STEM is not simply creating lessons that incorporate the subjects each letter represents- science, technology, engineering and mathematics. STEM is not a subject that involves quizzes and worksheets. This class has a deeper purpose. It is supposed to make up for what is lacking in the subjects that are under test pressure. STEM is supposed to encourage creativity and play. It is based on discovery learning and curiosity. It is more of a practice than an actual topic to topic curriculum. Learners practice learning. They question, investigate, research, develop ideas and face a great deal of trail and error. STEM, if delivered correctly, should produce empowered, life-long learners. Children should leave a STEM classroom with the understanding that they have the power over their own knowledge and path. They can do anything in life. They just have to put their mind to it and learn.
To break it down a little more, STEM incorporates the skills of the scientists, techs, engineers and mathematicians. How do these humans solve problems? How do they succeed in their fields? They practice discovery learning. They are confronted with questions, tasks and problems, and they have to use reasoning skills to seek out the answers. They research and develop models. They think creatively. They use their reasoning skills to succeed in their careers and life.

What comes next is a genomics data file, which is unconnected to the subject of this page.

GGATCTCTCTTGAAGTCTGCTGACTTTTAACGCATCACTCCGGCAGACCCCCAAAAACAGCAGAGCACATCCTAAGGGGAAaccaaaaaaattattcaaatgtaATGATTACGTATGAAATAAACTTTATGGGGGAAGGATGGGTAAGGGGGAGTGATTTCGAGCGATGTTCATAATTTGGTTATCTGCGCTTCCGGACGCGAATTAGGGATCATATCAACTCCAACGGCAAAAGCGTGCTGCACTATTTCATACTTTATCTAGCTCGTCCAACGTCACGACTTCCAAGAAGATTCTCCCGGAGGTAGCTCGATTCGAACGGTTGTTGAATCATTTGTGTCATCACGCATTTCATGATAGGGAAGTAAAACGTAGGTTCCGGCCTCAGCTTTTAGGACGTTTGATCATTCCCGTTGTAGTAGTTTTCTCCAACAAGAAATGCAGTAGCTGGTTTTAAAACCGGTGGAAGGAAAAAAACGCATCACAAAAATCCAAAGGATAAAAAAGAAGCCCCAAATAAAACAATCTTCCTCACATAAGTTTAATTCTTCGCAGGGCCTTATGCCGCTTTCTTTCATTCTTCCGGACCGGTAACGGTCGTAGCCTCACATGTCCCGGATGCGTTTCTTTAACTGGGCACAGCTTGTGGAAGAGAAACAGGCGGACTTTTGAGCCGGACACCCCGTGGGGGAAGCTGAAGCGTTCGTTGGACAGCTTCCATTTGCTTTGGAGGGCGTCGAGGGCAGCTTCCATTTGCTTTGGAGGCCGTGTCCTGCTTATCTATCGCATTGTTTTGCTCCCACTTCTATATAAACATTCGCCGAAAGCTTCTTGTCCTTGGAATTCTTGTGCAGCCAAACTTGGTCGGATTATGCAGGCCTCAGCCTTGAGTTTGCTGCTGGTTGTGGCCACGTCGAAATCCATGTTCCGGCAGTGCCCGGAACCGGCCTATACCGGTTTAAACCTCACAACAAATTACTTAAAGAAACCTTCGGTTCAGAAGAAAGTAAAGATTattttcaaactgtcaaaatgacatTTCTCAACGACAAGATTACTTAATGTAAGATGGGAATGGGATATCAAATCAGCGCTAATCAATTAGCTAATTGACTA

So, those who break down a STEM class into regimented subject matter are not actually teaching STEM. If a teacher designs a project and requires students to follow a subject structure, students will miss the overall goal behind STEM. For example, suppose a teacher creates a project around the declining population of monarch butterflies, and she breaks the requirements down according to the subjects-
Science- Research the declining monarch populations.
Technology- Create graph using Excel
Engineering- Create a model of the migration routes.
Mathematics- Calculate percentages of population declines.
While this lesson structure does meet all of the requirements on the surface of STEM, students will be missing the deeper value and overall goal of this subject. On the other hand, a teacher would be on the verge of reaching the goals of STEM if she were to simply pose the problem and the question- Monarch butterfly populations are declining at an alarming rate. How can we help? Beginning a lesson in this manner will spark curiosity and concern. Students will have to think creatively and use the very same skills STEM professionals use. Students will have to research, develop ideas and network to accomplish goals. They may face both defeat and success. They may have to modify their approaches. They will have to practice. Students will experience what it is like to be faced with a problem, to learn and then to apply their knowledge to find success. This is the true purpose of STEM- creating active learners that apply their understanding to think critically and make changes in our world.